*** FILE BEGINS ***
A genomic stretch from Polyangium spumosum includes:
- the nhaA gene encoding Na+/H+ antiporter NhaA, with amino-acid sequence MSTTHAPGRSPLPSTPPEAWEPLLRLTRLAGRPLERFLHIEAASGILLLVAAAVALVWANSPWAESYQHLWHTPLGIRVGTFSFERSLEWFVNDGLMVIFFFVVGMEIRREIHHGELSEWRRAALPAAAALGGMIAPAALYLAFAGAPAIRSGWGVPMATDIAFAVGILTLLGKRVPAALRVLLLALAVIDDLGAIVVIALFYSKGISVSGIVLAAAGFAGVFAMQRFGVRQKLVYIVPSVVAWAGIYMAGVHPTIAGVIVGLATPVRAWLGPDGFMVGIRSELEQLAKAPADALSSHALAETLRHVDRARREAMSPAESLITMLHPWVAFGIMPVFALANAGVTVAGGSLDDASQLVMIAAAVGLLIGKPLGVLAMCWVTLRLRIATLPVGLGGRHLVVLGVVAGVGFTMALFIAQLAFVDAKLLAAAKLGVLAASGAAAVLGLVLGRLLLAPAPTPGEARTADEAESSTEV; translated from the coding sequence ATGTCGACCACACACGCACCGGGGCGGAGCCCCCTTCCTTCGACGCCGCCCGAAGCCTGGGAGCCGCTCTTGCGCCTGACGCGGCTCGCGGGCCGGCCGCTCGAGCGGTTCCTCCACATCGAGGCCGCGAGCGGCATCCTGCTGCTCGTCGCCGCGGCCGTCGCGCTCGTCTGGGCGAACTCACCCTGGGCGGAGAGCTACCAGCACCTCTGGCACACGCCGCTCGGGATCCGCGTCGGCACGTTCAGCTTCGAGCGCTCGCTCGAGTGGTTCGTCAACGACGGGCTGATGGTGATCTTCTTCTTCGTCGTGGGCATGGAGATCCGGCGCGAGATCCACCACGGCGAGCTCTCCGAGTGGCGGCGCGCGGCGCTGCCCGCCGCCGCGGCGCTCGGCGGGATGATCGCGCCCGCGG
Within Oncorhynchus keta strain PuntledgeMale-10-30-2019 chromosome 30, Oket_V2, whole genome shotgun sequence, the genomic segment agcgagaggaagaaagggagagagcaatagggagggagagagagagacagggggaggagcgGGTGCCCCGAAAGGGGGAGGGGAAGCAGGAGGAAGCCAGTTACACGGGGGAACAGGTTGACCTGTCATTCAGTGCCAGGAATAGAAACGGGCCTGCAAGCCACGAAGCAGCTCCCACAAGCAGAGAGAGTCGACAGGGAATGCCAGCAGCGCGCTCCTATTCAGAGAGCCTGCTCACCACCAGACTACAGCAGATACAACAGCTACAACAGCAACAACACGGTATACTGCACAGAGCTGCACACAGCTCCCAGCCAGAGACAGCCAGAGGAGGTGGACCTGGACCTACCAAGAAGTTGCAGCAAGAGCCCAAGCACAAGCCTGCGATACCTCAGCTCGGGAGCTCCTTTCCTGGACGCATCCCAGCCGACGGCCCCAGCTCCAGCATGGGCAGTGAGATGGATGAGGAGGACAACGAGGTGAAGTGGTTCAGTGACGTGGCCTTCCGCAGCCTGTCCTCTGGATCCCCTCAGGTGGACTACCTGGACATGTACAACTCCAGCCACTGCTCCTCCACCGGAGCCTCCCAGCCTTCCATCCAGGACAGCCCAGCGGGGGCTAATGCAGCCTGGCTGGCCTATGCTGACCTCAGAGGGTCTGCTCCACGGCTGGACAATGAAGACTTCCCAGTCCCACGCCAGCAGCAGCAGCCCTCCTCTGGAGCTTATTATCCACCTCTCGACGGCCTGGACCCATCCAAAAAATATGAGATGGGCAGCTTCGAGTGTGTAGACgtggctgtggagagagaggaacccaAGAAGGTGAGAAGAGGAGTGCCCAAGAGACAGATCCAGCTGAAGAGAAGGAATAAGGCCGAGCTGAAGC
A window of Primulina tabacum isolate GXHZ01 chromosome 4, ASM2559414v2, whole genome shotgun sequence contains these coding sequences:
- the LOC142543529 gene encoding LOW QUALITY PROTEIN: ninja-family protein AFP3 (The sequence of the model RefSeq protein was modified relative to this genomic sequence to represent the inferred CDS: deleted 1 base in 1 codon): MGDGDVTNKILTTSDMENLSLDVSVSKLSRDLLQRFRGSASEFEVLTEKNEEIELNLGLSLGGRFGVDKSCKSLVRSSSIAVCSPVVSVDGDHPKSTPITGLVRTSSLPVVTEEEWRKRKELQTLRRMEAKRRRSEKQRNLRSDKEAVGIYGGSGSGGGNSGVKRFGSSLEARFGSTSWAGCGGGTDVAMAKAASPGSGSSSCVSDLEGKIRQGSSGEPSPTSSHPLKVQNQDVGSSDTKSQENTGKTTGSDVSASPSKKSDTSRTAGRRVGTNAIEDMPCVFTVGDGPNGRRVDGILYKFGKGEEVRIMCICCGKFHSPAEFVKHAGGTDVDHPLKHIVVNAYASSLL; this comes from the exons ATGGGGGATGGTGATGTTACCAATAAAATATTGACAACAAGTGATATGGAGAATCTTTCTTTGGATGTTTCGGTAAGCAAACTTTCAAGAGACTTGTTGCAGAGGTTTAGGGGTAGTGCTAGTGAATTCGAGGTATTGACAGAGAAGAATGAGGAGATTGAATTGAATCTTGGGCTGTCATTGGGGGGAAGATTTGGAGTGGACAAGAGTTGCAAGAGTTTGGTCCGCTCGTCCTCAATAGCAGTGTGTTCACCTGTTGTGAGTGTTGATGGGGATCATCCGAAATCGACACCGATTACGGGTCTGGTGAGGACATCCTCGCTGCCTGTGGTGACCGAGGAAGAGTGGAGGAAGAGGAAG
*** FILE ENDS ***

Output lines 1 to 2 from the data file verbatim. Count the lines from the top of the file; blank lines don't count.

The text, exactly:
A genomic stretch from Polyangium spumosum includes:
- the nhaA gene encoding Na+/H+ antiporter NhaA, with amino-acid sequence MSTTHAPGRSPLPSTPPEAWEPLLRLTRLAGRPLERFLHIEAASGILLLVAAAVALVWANSPWAESYQHLWHTPLGIRVGTFSFERSLEWFVNDGLMVIFFFVVGMEIRREIHHGELSEWRRAALPAAAALGGMIAPAALYLAFAGAPAIRSGWGVPMATDIAFAVGILTLLGKRVPAALRVLLLALAVIDDLGAIVVIALFYSKGISVSGIVLAAAGFAGVFAMQRFGVRQKLVYIVPSVVAWAGIYMAGVHPTIAGVIVGLATPVRAWLGPDGFMVGIRSELEQLAKAPADALSSHALAETLRHVDRARREAMSPAESLITMLHPWVAFGIMPVFALANAGVTVAGGSLDDASQLVMIAAAVGLLIGKPLGVLAMCWVTLRLRIATLPVGLGGRHLVVLGVVAGVGFTMALFIAQLAFVDAKLLAAAKLGVLAASGAAAVLGLVLGRLLLAPAPTPGEARTADEAESSTEV; translated from the coding sequence ATGTCGACCACACACGCACCGGGGCGGAGCCCCCTTCCTTCGACGCCGCCCGAAGCCTGGGAGCCGCTCTTGCGCCTGACGCGGCTCGCGGGCCGGCCGCTCGAGCGGTTCCTCCACATCGAGGCCGCGAGCGGCATCCTGCTGCTCGTCGCCGCGGCCGTCGCGCTCGTCTGGGCGAACTCACCCTGGGCGGAGAGCTACCAGCACCTCTGGCACACGCCGCTCGGGATCCGCGTCGGCACGTTCAGCTTCGAGCGCTCGCTCGAGTGGTTCGTCAACGACGGGCTGATGGTGATCTTCTTCTTCGTCGTGGGCATGGAGATCCGGCGCGAGATCCACCACGGCGAGCTCTCCGAGTGGCGGCGCGCGGCGCTGCCCGCCGCCGCGGCGCTCGGCGGGATGATCGCGCCCGCGG